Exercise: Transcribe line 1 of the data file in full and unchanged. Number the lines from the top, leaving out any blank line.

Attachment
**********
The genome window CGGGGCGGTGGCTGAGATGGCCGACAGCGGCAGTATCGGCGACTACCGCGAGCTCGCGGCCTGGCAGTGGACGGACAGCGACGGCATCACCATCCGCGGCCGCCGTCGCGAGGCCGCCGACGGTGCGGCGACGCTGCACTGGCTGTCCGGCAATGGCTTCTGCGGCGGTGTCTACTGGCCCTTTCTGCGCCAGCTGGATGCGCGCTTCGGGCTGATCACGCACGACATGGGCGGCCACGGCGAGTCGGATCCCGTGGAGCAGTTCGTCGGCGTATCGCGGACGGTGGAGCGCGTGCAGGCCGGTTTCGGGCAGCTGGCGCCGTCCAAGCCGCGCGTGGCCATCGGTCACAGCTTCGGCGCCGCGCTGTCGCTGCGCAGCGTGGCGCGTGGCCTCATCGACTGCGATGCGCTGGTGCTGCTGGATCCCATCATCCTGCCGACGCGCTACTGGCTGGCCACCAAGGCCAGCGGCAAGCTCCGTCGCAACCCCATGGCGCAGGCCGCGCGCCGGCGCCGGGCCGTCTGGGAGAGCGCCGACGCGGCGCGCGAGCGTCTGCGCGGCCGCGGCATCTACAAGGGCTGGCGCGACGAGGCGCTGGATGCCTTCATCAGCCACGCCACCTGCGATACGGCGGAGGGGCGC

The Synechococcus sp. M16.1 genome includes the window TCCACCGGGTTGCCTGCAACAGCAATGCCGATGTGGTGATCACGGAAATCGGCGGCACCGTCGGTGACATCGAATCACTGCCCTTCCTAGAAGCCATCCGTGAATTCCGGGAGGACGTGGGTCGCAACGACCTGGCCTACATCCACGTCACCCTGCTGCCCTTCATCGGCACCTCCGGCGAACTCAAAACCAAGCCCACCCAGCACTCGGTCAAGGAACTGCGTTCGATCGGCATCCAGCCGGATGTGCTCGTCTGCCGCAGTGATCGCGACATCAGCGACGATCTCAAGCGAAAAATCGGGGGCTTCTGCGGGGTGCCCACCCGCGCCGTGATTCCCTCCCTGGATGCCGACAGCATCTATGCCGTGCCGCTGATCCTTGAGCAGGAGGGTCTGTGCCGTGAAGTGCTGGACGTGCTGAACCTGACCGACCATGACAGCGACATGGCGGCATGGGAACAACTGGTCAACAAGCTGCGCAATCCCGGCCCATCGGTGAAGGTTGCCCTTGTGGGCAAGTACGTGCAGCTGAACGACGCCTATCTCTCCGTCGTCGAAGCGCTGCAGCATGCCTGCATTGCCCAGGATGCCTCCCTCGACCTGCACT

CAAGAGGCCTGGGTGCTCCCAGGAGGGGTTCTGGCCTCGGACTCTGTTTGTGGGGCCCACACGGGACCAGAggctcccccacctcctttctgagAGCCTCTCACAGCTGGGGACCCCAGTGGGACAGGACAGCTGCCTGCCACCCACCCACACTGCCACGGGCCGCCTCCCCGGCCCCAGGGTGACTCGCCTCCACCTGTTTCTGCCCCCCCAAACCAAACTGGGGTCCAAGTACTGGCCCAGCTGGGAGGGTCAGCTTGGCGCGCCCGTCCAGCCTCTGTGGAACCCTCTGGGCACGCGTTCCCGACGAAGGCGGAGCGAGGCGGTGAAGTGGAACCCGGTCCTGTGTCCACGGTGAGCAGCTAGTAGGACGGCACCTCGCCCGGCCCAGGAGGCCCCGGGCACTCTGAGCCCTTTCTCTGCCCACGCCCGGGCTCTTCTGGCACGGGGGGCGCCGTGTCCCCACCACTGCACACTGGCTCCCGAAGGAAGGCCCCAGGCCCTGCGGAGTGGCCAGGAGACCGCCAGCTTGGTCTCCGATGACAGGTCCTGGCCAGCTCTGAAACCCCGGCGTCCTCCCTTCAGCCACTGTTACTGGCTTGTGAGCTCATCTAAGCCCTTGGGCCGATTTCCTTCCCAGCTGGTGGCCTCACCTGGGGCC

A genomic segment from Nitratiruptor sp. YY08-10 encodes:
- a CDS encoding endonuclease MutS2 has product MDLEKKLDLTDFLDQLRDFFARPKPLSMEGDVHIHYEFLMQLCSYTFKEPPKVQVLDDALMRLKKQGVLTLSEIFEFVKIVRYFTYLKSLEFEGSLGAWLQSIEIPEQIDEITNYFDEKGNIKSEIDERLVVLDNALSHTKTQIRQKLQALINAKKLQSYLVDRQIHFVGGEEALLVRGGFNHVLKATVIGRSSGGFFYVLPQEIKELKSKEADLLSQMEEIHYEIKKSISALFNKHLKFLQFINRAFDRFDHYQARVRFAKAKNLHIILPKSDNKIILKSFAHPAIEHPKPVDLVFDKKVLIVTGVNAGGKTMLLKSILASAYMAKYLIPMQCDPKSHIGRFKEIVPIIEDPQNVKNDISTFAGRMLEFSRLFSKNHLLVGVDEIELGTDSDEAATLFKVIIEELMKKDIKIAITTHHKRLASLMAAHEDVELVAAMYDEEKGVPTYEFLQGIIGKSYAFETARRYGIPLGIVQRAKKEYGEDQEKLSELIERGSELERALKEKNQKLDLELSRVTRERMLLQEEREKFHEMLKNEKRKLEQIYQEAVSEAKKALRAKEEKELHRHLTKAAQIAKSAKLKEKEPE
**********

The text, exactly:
The genome window CGGGGCGGTGGCTGAGATGGCCGACAGCGGCAGTATCGGCGACTACCGCGAGCTCGCGGCCTGGCAGTGGACGGACAGCGACGGCATCACCATCCGCGGCCGCCGTCGCGAGGCCGCCGACGGTGCGGCGACGCTGCACTGGCTGTCCGGCAATGGCTTCTGCGGCGGTGTCTACTGGCCCTTTCTGCGCCAGCTGGATGCGCGCTTCGGGCTGATCACGCACGACATGGGCGGCCACGGCGAGTCGGATCCCGTGGAGCAGTTCGTCGGCGTATCGCGGACGGTGGAGCGCGTGCAGGCCGGTTTCGGGCAGCTGGCGCCGTCCAAGCCGCGCGTGGCCATCGGTCACAGCTTCGGCGCCGCGCTGTCGCTGCGCAGCGTGGCGCGTGGCCTCATCGACTGCGATGCGCTGGTGCTGCTGGATCCCATCATCCTGCCGACGCGCTACTGGCTGGCCACCAAGGCCAGCGGCAAGCTCCGTCGCAACCCCATGGCGCAGGCCGCGCGCCGGCGCCGGGCCGTCTGGGAGAGCGCCGACGCGGCGCGCGAGCGTCTGCGCGGCCGCGGCATCTACAAGGGCTGGCGCGACGAGGCGCTGGATGCCTTCATCAGCCACGCCACCTGCGATACGGCGGAGGGGCGC